As a writer, one of the questions I get asked often is this: “How does someone become a writer?” And it feels like a loaded question, although it really isn’t.

The answer is quite simple. To become a writer, one must simply…

Wait for it…

Write.

That’s it. That’s all someone needs to do to become a writer. You don’t have to even show that writing to other people or have something published. If you write, you are a writer. Easy, right?

But it isn’t always easy: Sometimes the hardest thing that a writer can do is write. If you’ve ever sat down with a pen and paper or behind your computer display, staring at the keyboard and wondering if the words will ever come, you’ll understand this. We’ve all been there. But the key is to just write something, anything.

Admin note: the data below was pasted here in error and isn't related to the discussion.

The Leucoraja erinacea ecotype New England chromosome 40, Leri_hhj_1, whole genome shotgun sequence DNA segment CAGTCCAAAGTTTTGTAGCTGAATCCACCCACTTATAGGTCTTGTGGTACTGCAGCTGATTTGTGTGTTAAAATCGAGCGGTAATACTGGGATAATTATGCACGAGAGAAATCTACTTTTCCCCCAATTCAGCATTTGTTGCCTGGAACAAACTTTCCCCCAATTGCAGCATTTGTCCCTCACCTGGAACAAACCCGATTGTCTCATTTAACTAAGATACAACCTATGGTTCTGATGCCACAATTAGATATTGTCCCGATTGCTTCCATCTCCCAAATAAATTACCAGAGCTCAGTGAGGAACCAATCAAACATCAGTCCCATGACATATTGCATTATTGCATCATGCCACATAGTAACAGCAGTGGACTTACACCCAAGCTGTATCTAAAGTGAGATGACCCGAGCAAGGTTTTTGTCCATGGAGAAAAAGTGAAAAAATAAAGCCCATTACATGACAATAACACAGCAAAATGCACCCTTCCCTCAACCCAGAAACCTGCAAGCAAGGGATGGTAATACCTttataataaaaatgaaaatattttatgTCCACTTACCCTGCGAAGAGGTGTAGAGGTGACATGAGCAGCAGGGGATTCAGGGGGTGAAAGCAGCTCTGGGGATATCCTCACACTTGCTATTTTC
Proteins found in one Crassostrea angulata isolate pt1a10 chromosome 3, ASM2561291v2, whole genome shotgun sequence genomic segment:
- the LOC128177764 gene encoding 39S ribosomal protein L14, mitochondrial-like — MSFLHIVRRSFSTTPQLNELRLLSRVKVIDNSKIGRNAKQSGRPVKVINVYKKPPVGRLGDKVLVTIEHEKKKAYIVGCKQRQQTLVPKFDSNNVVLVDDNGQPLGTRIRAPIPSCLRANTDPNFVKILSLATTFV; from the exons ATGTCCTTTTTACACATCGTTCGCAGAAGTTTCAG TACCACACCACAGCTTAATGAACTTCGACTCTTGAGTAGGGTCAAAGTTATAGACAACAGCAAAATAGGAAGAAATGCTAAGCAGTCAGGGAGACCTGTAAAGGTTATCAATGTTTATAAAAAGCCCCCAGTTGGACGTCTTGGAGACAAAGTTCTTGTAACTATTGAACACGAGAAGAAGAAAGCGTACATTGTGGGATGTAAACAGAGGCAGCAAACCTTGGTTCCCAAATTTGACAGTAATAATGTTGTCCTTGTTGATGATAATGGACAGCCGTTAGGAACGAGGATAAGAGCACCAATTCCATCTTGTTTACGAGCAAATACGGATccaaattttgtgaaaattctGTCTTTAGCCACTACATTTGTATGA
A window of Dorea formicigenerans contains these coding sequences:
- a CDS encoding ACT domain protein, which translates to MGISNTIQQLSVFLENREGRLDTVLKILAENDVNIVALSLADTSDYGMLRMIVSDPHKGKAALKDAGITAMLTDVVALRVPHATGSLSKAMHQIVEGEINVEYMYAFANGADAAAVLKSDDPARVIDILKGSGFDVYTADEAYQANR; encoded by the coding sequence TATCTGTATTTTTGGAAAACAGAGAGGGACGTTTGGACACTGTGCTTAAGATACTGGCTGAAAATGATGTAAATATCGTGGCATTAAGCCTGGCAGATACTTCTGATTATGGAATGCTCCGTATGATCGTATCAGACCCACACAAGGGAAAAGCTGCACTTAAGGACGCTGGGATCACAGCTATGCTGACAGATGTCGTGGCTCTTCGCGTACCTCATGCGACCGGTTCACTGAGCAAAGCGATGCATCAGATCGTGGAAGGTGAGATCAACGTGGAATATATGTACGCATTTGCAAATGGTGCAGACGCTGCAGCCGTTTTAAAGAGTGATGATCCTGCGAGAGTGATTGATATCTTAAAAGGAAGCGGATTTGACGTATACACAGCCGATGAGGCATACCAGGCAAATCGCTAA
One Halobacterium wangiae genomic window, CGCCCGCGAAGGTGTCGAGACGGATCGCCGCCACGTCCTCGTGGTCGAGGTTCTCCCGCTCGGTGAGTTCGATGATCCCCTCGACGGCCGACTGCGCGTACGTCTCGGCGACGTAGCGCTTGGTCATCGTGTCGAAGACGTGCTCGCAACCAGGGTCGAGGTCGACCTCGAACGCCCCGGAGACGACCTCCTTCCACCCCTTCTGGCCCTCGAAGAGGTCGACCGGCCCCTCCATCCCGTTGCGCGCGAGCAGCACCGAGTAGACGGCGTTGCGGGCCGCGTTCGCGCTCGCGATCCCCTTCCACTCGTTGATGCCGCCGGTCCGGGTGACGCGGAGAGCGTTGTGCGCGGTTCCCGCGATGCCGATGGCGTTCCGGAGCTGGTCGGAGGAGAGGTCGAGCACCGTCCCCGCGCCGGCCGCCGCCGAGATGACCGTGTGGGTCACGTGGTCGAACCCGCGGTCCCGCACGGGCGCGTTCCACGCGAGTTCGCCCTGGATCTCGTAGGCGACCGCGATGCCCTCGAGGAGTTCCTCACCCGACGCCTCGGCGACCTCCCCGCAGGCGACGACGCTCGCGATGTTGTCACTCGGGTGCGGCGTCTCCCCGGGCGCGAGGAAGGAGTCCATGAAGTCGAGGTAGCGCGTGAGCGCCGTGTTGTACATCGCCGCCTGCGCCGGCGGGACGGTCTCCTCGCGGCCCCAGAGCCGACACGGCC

I often talk about Neil Gaiman’s Rules of Writing. I even dedicated a blog post to it. The most important rule that you can remember is the first one. And guess what it is? “Write.”

I often see people saying that they’re “aspiring” writers, but I don’t think that word means what they think it means. If you already write, you’re not an aspiring writer, you’re just a writer. You made it. Congratulations.

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